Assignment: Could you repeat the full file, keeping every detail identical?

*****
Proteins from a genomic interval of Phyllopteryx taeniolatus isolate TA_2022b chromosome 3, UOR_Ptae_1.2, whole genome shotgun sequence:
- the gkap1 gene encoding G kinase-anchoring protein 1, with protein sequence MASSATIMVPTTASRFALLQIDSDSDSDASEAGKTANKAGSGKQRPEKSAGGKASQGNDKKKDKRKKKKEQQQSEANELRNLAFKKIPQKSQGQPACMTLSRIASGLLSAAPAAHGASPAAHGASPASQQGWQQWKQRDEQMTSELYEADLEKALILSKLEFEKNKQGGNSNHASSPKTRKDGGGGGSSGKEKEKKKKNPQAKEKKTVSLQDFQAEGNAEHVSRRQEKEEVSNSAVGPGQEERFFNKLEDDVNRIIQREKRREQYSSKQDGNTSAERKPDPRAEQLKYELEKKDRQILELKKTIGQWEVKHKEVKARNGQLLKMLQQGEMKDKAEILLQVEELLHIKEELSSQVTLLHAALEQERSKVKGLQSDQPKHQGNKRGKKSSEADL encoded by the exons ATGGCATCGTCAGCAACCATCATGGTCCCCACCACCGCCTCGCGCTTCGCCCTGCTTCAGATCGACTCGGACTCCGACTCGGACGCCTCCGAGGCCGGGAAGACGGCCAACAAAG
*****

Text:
Proteins from a genomic interval of Phyllopteryx taeniolatus isolate TA_2022b chromosome 3, UOR_Ptae_1.2, whole genome shotgun sequence:
- the gkap1 gene encoding G kinase-anchoring protein 1, with protein sequence MASSATIMVPTTASRFALLQIDSDSDSDASEAGKTANKAGSGKQRPEKSAGGKASQGNDKKKDKRKKKKEQQQSEANELRNLAFKKIPQKSQGQPACMTLSRIASGLLSAAPAAHGASPAAHGASPASQQGWQQWKQRDEQMTSELYEADLEKALILSKLEFEKNKQGGNSNHASSPKTRKDGGGGGSSGKEKEKKKKNPQAKEKKTVSLQDFQAEGNAEHVSRRQEKEEVSNSAVGPGQEERFFNKLEDDVNRIIQREKRREQYSSKQDGNTSAERKPDPRAEQLKYELEKKDRQILELKKTIGQWEVKHKEVKARNGQLLKMLQQGEMKDKAEILLQVEELLHIKEELSSQVTLLHAALEQERSKVKGLQSDQPKHQGNKRGKKSSEADL encoded by the exons ATGGCATCGTCAGCAACCATCATGGTCCCCACCACCGCCTCGCGCTTCGCCCTGCTTCAGATCGACTCGGACTCCGACTCGGACGCCTCCGAGGCCGGGAAGACGGCCAACAAAG